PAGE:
This weekend, I ran in this event called "Run for the Cure," which is designed to raise money for breast cancer research and ultimately to find a cure for this disease. Those of you who've been reading my blog know my opinion on whether or not a cure 'can' ever be found (Untruths in Fundraising), given the devastation to the cancer industry a cure would cause.
It was a blast. It was great fun to run down city streets with a ton - 15,000- other people. It was great. I ran with a colleague and beat my 5K time by about 5 minutes, which was great.
It's a huge event in terms of organisation and it went off without a hitch. Loads of media, tons of participants, no chaos. A good day in general.
The only thing I have to complain about is how people cannot grasp the principle of "walk to the right" and why they don't have any concept of how difficult they make it when they stand in the doorways during a very congested, busy event.
I'm sure there were a lot of people who didn't understand my look of daggers as I was trying to get from the inside meeting places to the outside....
I only have two rules for busy places but they apply to all of amusement parks, busy malls, churches, big outdoor events - anywhere there are lots of people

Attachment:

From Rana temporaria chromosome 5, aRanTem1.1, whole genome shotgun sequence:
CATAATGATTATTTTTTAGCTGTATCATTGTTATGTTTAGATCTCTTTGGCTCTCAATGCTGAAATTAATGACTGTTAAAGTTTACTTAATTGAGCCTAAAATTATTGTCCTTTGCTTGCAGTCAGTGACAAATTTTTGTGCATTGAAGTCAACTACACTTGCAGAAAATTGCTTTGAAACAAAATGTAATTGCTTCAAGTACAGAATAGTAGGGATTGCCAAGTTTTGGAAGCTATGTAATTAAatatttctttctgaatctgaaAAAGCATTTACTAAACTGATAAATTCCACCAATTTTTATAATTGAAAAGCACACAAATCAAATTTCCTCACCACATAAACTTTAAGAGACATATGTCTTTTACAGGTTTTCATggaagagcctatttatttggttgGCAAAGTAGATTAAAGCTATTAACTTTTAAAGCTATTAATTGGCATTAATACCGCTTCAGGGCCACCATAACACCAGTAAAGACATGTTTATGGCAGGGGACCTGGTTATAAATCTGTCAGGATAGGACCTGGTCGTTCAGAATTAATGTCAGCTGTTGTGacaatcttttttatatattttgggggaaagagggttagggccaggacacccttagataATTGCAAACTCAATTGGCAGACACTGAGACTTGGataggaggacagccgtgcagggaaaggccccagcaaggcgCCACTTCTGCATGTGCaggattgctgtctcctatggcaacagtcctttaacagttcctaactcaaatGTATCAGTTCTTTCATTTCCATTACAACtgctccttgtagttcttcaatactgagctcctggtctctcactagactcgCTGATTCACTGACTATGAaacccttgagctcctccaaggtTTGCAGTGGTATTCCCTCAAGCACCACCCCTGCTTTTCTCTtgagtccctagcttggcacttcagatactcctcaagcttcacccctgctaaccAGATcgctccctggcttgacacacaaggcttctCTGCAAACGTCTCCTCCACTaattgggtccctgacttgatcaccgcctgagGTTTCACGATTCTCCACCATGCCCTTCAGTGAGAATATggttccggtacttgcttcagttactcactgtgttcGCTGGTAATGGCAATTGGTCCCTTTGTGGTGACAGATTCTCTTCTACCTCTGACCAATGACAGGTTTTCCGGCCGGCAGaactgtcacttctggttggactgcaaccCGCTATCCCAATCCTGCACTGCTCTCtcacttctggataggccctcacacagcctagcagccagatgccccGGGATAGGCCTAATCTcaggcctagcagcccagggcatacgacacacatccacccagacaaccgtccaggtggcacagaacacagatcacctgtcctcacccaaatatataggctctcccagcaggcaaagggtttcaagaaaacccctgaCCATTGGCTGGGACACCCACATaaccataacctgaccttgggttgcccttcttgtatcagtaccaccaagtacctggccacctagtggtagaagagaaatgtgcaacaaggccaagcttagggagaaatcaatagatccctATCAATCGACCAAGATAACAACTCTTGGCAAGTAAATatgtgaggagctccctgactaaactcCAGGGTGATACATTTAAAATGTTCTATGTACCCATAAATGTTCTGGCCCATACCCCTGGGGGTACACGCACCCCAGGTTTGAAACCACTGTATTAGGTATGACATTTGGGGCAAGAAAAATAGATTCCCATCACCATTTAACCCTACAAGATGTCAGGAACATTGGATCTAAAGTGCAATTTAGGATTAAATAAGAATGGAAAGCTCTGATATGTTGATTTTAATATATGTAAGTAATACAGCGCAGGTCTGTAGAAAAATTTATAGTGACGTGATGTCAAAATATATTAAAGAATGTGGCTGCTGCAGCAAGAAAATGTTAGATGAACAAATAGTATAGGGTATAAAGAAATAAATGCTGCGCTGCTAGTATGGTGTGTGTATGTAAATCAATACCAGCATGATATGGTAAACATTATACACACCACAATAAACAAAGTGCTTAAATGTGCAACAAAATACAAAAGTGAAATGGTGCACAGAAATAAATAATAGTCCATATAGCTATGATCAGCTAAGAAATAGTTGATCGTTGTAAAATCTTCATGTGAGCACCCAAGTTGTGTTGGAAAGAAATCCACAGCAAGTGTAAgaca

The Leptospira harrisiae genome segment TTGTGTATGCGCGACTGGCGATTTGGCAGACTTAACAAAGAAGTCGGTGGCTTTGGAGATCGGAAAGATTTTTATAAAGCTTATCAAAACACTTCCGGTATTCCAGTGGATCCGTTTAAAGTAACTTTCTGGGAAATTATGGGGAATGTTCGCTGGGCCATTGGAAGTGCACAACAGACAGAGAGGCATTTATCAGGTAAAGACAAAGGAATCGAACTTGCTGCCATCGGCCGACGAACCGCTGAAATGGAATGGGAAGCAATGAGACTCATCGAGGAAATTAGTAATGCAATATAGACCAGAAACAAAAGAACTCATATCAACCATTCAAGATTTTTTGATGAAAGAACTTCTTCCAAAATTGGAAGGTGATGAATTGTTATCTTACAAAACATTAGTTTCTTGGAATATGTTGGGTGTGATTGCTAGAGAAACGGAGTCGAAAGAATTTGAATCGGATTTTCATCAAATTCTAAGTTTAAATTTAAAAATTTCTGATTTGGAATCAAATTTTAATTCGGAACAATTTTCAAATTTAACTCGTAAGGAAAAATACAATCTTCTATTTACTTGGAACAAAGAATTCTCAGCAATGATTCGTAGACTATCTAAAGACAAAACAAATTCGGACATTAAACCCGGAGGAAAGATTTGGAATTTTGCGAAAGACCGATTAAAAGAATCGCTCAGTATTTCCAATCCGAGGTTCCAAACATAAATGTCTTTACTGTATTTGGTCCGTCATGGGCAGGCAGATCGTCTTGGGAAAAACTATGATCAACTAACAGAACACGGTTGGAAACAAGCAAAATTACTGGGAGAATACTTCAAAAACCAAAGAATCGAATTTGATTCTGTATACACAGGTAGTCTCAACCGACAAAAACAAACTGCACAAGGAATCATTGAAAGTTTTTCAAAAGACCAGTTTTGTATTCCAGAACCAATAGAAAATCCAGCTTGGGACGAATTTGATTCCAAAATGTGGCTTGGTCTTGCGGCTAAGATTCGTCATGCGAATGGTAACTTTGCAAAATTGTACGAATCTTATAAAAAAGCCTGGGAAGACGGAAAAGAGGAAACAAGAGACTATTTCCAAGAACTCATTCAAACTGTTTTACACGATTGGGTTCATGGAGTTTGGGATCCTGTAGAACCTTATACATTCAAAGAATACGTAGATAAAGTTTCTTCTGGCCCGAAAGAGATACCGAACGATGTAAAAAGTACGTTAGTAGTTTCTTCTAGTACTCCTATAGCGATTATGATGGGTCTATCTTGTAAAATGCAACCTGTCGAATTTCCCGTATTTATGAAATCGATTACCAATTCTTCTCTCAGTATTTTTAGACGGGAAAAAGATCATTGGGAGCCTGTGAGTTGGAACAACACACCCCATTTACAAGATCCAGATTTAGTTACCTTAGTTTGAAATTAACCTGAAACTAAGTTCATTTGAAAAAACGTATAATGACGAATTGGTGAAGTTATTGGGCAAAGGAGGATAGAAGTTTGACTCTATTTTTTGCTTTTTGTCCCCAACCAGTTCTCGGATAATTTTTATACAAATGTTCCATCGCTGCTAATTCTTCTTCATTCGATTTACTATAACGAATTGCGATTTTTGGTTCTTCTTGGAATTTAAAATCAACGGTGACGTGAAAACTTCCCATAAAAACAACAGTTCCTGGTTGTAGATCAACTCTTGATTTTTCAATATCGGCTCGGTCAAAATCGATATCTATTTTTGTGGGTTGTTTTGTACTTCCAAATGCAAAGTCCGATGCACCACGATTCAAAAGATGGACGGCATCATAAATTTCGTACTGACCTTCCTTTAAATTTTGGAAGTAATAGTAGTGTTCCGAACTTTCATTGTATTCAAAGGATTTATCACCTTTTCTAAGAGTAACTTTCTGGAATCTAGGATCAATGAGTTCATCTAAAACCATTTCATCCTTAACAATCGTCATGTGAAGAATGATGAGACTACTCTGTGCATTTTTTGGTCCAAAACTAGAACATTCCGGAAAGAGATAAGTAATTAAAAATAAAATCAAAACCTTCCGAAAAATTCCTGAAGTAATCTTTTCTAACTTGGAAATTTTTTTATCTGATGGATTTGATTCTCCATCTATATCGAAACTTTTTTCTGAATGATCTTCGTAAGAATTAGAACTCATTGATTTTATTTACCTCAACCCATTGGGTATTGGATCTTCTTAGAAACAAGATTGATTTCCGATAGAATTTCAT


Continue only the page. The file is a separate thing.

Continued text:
Walk to the right - and this includes on escalator and for entering elevators. Simply walk to the right! How bloody hard is that? In England - London - there are signs in the Tubes directing people (tourists) to walk to the right so that those who want to walk up the escalator can do so. If you happen to stop on the left, Londoners will push you out of the way. And so they should!
Second rule is do NOT block doorways. Imagine if YOU had to quickly get your child out of a busy place and all these people were blocking the doorways!
Doorways are entries and exits. They are NOT where a person should stand and talk. Neither are narrow hallways.
Remove yourself to somewhere that will not prevent others easy entrance/exit.
The bottom line is to always remember that you are not alone. Manners make YOU easier to be around.
Here's a great book by a GREAT writer, Lynn Truss, for anyone who doesn't know the rules.
Also see "Miss Manners" or anything by Emily Post.